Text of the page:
Salon talks about Trevor Noah’s learning curve: How “The Daily Show” host plans to turn his “clean slate” into success. I'm now more nervous.
“The fun part is the learning, and I think sometimes transferring that learning into a TV show and giving that to the audience is fantastic, like when you have a child, they learn new things and then you get to relearn it with them,” he added.
Take covering the recent Republican debates: Noah said he and his team worked together to figure out how to stay true to the show’s brand and to his sensibilities simultaneously. “For the writers, they’ve got a history with all of these people,” he explained. “I’m watching the debate and someone says something about something one of the politicians did 10, 15 years ago, and they’re like ‘that’s like the time that happened.’ And I’m the person going ‘why is that funny? Who is that person? What is important about that?’”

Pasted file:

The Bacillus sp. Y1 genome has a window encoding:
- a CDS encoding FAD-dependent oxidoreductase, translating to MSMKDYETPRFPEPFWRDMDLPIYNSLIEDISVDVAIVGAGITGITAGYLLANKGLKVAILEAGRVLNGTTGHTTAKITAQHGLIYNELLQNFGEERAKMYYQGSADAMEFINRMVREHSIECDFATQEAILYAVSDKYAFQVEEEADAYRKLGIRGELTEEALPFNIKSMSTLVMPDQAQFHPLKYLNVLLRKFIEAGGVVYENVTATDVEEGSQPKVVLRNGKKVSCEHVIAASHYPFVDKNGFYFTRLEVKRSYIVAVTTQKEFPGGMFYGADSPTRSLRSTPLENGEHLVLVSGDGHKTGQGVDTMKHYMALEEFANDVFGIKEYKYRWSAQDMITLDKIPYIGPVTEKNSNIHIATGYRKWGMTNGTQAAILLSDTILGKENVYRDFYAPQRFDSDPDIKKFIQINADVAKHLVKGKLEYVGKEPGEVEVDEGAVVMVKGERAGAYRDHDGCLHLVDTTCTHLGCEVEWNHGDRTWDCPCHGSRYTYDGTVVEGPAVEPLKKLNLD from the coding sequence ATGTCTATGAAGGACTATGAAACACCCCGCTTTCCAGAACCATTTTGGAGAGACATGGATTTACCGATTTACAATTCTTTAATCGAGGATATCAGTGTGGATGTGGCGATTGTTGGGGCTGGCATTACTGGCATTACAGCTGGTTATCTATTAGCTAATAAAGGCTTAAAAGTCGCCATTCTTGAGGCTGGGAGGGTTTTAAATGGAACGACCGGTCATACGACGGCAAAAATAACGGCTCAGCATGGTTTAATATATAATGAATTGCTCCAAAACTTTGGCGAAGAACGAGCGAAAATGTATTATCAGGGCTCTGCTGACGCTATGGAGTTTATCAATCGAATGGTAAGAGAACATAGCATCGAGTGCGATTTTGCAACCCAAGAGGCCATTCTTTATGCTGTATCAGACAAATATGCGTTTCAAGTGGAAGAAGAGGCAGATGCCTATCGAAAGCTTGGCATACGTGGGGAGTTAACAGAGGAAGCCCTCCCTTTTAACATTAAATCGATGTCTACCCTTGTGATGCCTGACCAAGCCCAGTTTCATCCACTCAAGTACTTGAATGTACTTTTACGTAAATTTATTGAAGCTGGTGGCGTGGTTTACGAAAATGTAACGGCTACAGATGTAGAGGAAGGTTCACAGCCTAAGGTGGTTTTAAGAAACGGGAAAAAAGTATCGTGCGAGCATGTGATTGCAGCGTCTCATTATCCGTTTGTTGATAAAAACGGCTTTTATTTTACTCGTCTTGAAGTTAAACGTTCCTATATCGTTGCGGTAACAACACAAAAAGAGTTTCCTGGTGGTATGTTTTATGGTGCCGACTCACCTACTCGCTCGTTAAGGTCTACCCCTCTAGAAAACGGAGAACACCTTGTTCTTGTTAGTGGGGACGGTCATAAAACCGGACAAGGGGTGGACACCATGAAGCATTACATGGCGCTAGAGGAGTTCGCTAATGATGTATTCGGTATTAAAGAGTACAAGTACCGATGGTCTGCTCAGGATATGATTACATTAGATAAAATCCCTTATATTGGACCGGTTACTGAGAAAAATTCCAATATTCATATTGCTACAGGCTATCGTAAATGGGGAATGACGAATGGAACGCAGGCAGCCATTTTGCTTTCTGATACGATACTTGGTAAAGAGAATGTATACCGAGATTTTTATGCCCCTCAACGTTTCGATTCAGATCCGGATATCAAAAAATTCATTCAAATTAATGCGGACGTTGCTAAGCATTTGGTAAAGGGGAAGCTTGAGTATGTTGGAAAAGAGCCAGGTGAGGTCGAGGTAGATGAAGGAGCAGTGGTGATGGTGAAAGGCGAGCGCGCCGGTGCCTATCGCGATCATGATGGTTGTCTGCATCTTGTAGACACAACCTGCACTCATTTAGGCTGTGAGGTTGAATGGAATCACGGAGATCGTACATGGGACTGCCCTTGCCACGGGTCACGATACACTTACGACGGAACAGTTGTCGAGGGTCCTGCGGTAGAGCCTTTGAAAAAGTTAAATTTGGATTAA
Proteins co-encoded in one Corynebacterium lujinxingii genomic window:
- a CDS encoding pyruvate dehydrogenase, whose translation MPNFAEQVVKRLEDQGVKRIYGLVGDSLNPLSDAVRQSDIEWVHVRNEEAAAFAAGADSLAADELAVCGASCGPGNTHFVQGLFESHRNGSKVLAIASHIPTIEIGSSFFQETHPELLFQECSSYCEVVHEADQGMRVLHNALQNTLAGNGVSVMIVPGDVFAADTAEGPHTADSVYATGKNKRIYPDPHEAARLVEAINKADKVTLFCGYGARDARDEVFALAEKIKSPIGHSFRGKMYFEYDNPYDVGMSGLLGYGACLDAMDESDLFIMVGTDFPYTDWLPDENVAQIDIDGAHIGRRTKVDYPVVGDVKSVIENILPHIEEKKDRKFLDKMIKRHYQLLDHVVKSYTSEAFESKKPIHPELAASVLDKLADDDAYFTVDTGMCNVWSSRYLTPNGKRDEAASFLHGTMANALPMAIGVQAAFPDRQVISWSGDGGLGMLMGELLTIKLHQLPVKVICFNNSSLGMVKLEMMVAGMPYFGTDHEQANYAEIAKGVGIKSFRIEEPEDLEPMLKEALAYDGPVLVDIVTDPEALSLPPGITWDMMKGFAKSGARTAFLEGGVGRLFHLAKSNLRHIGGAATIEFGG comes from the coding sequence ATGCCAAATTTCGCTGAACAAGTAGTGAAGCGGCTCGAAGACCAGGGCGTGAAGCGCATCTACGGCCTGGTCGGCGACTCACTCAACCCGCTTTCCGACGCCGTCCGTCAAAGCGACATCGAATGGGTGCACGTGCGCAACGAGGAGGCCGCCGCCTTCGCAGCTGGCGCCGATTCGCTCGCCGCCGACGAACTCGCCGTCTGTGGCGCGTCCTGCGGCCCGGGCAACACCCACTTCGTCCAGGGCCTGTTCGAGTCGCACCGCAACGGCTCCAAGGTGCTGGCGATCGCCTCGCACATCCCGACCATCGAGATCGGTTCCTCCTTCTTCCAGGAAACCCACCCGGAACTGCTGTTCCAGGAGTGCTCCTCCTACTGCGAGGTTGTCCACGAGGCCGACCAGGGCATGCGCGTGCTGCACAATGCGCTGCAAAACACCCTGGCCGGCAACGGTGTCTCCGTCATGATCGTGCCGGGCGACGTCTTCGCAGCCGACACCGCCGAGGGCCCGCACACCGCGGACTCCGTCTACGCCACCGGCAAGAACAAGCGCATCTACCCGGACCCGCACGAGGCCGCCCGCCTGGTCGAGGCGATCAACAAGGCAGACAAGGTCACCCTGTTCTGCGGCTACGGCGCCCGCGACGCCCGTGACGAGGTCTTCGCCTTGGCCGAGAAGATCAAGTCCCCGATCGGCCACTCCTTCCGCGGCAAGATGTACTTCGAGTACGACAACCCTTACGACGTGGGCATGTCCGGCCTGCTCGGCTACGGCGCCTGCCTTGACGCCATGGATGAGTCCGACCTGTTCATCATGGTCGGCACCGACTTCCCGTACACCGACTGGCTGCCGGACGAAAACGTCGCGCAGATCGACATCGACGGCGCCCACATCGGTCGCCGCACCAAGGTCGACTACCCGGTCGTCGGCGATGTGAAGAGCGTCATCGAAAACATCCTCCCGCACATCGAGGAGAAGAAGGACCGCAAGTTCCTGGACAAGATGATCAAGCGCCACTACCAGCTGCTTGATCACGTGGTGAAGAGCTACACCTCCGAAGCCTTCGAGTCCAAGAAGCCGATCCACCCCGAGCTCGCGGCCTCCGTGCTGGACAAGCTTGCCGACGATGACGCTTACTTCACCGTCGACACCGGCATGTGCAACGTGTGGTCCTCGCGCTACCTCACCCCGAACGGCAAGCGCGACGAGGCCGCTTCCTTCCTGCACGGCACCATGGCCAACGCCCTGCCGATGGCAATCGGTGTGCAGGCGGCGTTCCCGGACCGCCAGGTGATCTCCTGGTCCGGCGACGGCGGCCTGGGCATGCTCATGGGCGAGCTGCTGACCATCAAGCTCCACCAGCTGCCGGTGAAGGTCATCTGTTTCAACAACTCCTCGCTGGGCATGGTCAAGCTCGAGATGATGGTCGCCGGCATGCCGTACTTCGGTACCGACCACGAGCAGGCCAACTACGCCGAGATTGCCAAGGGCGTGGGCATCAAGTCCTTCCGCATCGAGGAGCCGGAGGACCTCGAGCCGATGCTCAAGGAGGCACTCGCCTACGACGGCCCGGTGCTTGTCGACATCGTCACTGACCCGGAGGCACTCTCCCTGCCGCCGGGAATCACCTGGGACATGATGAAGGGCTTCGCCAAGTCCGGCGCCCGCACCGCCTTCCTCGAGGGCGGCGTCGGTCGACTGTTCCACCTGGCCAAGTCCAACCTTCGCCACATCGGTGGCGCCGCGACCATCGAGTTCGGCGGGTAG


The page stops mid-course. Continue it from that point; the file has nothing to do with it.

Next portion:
“What’s great about this is I think we have an opportunity to re-learn these instances,” he added. “I come in on a clean slate with a lot of the politicians, a lot of the news media outlets.”
In this model I shouldn't be the child learning or re-learning things. I'm glad he can bring a new perspective, and I could learn from that; but I'm apparently like his writers, and I don't want to be teaching him things.